Housing Explosion Prompts Creative DVUSD School Solution

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While enrollment drops at most schools, Sonoran Foothills and Norterra Canyon are out of room.

To accommodate new students expected in the fast-growing area between Happy Valley and Dove Valley roads, Deer Valley Unified School District is considering a land exchange with USAA for a new school in the company’s Union Park at Norterra planned community.

Construction is underway on the development, near 19th Avenue and Happy Valley Road, with 1,200 single-family houses and 800 multi-family homes planned. DVUSD has until the end of 2018 to reach an agreement with the developer for a district school on a designated 12-acre site within the new community, according to a rezoning stipulation approved by the City of Phoenix.  

The most recent DVUSD school capacities and enrollment projections were presented to the School Board May 1, along with details in a potential draft agreement between DVUSD and Sunbelt Holdings, developer for USAA.

Nearby Norterra Canyon and Sonoran Foothills schools are already at or near capacity. There are no other elementary schools in this area to accommodate the expected influx of 1,125 students from Union Park and other developments between Happy Valley and Dove Valley roads, Jim Migliorino, deputy superintendent of fiscal and business services, told the board.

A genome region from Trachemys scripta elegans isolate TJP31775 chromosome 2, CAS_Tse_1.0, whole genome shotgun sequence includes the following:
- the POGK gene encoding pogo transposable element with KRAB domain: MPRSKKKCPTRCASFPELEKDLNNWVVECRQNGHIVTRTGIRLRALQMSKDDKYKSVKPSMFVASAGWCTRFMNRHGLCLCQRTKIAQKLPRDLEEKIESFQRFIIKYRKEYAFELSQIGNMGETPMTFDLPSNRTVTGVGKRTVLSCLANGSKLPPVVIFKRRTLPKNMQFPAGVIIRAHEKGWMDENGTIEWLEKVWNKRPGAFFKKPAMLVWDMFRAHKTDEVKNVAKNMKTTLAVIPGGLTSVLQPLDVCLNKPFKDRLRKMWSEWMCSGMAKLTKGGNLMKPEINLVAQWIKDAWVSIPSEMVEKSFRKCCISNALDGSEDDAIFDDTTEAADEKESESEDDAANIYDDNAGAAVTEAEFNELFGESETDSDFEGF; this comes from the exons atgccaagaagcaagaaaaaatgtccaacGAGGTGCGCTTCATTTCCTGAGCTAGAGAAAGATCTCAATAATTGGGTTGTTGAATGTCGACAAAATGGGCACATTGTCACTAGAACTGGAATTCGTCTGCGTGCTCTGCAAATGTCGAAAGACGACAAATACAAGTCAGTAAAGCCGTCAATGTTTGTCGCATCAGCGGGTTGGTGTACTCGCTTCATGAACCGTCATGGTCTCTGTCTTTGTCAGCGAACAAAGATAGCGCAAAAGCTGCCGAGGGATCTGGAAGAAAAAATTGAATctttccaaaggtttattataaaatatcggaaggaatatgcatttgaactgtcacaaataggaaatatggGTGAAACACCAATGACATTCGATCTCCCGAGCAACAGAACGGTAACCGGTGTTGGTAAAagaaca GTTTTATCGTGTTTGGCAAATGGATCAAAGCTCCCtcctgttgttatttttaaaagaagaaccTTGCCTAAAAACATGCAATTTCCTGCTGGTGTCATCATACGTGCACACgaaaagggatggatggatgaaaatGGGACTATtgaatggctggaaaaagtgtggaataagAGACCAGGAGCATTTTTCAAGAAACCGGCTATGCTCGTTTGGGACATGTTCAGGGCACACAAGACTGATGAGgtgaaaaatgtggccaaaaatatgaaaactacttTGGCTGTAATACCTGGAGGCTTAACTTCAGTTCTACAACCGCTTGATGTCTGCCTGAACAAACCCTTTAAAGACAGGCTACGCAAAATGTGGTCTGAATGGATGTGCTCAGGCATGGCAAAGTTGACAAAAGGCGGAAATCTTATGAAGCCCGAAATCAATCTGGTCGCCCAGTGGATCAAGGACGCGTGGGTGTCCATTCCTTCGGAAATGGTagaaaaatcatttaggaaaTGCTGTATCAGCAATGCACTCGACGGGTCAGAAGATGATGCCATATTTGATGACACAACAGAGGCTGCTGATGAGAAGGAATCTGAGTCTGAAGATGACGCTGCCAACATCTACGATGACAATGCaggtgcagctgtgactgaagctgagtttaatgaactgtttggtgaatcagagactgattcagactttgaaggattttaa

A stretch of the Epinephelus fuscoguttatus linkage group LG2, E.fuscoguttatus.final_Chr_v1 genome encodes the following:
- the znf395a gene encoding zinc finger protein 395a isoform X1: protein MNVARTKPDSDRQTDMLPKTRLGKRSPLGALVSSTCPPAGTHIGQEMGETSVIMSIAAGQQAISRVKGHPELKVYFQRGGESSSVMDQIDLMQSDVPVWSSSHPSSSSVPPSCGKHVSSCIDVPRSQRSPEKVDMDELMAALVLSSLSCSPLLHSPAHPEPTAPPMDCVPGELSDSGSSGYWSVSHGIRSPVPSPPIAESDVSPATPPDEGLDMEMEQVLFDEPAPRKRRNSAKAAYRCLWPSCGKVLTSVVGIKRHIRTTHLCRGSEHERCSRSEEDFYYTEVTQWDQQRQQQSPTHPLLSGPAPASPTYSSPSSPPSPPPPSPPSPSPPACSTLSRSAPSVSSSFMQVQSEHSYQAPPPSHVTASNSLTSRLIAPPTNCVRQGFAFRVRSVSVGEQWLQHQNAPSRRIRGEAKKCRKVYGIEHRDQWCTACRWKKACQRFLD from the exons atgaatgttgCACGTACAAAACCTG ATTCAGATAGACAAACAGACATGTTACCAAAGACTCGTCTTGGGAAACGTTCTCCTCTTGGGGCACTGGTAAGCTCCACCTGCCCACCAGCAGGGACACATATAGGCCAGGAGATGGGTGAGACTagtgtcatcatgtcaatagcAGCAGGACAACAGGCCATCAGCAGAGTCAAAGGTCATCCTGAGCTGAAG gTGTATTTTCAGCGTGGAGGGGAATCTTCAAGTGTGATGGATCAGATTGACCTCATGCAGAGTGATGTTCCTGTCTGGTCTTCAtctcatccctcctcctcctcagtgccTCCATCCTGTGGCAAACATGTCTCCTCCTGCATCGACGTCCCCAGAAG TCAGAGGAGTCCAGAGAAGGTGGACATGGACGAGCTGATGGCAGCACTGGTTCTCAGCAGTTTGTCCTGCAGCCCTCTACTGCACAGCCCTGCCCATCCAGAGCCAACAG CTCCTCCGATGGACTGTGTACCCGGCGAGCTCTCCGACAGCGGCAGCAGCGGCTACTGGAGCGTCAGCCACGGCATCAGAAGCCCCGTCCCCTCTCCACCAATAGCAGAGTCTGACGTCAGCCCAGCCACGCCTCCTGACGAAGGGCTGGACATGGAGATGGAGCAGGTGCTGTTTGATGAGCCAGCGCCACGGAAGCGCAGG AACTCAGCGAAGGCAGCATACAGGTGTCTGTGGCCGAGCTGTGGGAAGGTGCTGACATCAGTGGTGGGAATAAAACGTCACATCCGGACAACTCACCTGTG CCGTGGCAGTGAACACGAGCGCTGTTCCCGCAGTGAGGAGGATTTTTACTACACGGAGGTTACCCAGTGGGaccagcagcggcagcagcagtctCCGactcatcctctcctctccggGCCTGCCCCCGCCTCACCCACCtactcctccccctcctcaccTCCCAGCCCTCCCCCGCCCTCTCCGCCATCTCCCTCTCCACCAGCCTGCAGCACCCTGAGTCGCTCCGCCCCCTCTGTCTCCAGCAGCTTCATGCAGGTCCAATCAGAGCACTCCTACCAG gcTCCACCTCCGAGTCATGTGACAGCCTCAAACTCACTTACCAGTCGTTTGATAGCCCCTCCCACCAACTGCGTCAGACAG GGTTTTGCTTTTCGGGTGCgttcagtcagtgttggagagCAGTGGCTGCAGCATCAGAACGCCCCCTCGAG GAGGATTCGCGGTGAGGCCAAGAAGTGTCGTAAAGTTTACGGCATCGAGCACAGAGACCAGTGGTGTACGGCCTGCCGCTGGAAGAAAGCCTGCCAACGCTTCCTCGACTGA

dvusd enrollment projections

Related: Why Not Bus Kids or Close Small Schools?
Nine of 12 elementary schools in the North Valley, including those in Anthem, are projected to be below capacity over the next five years. But closing schools, even one with few students, means battling against parents’ emotions and the desire for kids to attend a school close to home.

Why a Land Exchange?

DVUSD already has bond authorization to build the school, but there’s no provision in the bond that would allow for a land purchase.

The district, however, owns 14 acres about four miles away at 43rd Avenue and Alameda Road and has not identified a need to develop on that acreage yet, Migliorino told the board. Selling that land is complicated, he said, requiring a vote of all constituents, but a statute would allow a land exchange.